5) Can/Should I use this product on the sides of the MDF to make it nice and smooth? Or should I use something else?

6) When working with the router, I discovered why a left-to-right direction is advised.... I tried right to left and I'd have to manhandle the router to get it back onto the guide. Why is it left-to-right when trimming material but when cutting through it, either because I'm trimming a big part off or cutting a dado, right-to-left doesn't make a difference with left-to-right?

7) I am confused with the depth stop guide of my JCB router. I know I should zero my router by bringing the tip of the bit to the surface of the material, then I zero the depth gauge/depth stop by selecting the lowest position on the step buffer and move the depth stop to that position. Depending on the bit I'm using, the depth stop can be anywhere from the 2cm - 6cm mark. It is at this point I get lost. I wanted to cut an 18mm MDF so I added 2cm to the mark, effectively raising it off the step buffer. But when I cut, it turns out I was only doing 16mm or so as I had a bit of MDF material left attached. Can anyone clarify this procedure for me? I've watched other videos but their depth stop designs are usually different.

8) I was hoping to rout a few patterns but I first started by trimming down some MDF to proper size. Instead of using a fence, I wanted to use a template cutter so I can essentially put my fence (18mm MDF spare) right on my drawing line and cutting there. A few problems ocurred: a) when the bearing just touches the top of the fence, the bit does not go all the way down the material and I'm left with 0.5mm of it. b) Lowering the bit even further means that the black ring above the bearing comes in contact with the fence which makes me doubt how true it is after so many runs. c) The way I am holding the router is a problem because I cannot see where the bit actually is plus only less-than-half of the guide plate is on the fence and some of my cuts ended wavy. Any tips?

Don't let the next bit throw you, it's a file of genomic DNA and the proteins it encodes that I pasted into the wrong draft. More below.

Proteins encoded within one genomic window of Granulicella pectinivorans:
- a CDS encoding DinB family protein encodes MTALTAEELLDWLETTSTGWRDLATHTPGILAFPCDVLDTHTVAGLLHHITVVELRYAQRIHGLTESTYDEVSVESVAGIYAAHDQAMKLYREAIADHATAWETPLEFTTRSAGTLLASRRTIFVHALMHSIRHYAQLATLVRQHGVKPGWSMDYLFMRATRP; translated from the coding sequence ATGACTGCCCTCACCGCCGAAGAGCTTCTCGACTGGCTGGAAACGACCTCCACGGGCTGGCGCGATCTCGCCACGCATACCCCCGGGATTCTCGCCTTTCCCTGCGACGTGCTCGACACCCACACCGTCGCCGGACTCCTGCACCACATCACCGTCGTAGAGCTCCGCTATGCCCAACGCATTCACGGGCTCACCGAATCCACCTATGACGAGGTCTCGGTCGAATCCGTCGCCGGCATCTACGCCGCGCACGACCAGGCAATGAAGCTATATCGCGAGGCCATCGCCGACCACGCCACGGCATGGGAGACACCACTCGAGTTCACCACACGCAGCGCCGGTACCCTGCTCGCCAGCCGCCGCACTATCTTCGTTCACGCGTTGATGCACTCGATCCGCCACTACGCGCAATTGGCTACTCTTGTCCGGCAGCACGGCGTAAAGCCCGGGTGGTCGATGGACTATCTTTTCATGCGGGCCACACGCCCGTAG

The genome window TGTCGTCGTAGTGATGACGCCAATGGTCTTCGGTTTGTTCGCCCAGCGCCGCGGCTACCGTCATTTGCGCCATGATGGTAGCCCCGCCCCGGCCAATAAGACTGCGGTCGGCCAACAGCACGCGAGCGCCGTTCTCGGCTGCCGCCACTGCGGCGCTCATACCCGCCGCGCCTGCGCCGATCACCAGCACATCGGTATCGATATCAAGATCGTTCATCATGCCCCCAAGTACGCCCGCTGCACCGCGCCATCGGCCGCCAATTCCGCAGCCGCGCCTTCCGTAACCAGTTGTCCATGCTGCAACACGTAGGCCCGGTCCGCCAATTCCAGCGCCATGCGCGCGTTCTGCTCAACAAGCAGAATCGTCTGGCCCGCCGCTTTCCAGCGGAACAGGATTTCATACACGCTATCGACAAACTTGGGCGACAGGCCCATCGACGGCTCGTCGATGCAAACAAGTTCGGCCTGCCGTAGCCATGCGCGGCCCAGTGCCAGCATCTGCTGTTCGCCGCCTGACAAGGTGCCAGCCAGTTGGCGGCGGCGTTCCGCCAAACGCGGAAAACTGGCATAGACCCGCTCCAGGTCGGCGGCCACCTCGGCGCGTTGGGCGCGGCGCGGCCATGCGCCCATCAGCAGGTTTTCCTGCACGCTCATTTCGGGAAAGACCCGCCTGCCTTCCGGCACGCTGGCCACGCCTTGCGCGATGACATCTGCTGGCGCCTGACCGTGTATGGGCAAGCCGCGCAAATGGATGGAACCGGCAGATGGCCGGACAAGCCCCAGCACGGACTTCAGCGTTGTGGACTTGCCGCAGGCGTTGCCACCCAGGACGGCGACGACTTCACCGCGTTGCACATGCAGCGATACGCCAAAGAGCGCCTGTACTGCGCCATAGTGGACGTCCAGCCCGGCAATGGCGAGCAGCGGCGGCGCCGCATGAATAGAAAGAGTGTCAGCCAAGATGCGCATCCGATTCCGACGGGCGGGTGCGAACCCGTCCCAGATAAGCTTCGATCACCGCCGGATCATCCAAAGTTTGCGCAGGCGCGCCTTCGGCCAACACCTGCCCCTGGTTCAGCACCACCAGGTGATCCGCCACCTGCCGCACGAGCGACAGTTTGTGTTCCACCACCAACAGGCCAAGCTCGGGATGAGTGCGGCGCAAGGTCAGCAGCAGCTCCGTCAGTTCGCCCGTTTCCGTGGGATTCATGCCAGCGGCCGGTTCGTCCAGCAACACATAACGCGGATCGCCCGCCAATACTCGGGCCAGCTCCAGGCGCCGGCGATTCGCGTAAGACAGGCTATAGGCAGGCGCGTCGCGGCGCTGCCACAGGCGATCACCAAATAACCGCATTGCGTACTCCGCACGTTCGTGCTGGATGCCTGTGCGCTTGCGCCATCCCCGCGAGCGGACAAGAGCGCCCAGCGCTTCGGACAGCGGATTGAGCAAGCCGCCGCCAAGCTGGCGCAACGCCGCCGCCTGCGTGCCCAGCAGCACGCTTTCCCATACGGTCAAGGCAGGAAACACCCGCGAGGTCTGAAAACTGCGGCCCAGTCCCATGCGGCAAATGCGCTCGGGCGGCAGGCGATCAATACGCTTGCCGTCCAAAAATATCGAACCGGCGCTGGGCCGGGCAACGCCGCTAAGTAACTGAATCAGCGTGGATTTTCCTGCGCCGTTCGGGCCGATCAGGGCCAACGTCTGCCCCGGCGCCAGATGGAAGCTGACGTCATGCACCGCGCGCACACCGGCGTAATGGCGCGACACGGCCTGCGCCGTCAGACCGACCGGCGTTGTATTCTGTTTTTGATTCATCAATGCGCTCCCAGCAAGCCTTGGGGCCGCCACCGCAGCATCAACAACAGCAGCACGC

9) What is the best way to cut proper/true? I've tried manually, with a jigsaw, and with one of those fancy mitre jigs (manual cutting though). As much as I'd like one with a circular saw, it's just too expensive for me. I was wondering if a cutting template + tenon saw would be better?

10) I like to pre-drill my holes so that I know the screw at least has a groove to ride into, but as of date, I am using a 2mm bit for 4mm screws. I wanted to go out and buy some more 2mm bits but they were out so I ended up with 3mm drill bit. Now I'm worried that the 4mm screw won't find much purchase since the pilot hole is too big?

11) I would like to be able to slide my monitor assembly forward/backward to ease my entry/exit to/from the pit. I was thinking of maybe making some sort of table assembly, then have another, smaller table on top of it and the movement is achieved through drawer runners, either the ball bearing double extension ones or the undermount runners. Each of my three monitors is 4.4kg in weight plus I have a fourth touchscreen weighing 6kg so the screens alone are almost 20kg. The weight of the monitor support assembly should be a good few kg as well. Is this a sound idea? Can I do this? Suggestions would be appreciated. Obviously, the monitors will be secured to the table via scres so they don't tip over when the table is moved!

Apologies for the many questions. Like I said, I'm totally new to this!

Bagong Carpintero
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Gorilla Glue heavy duty grab adhesive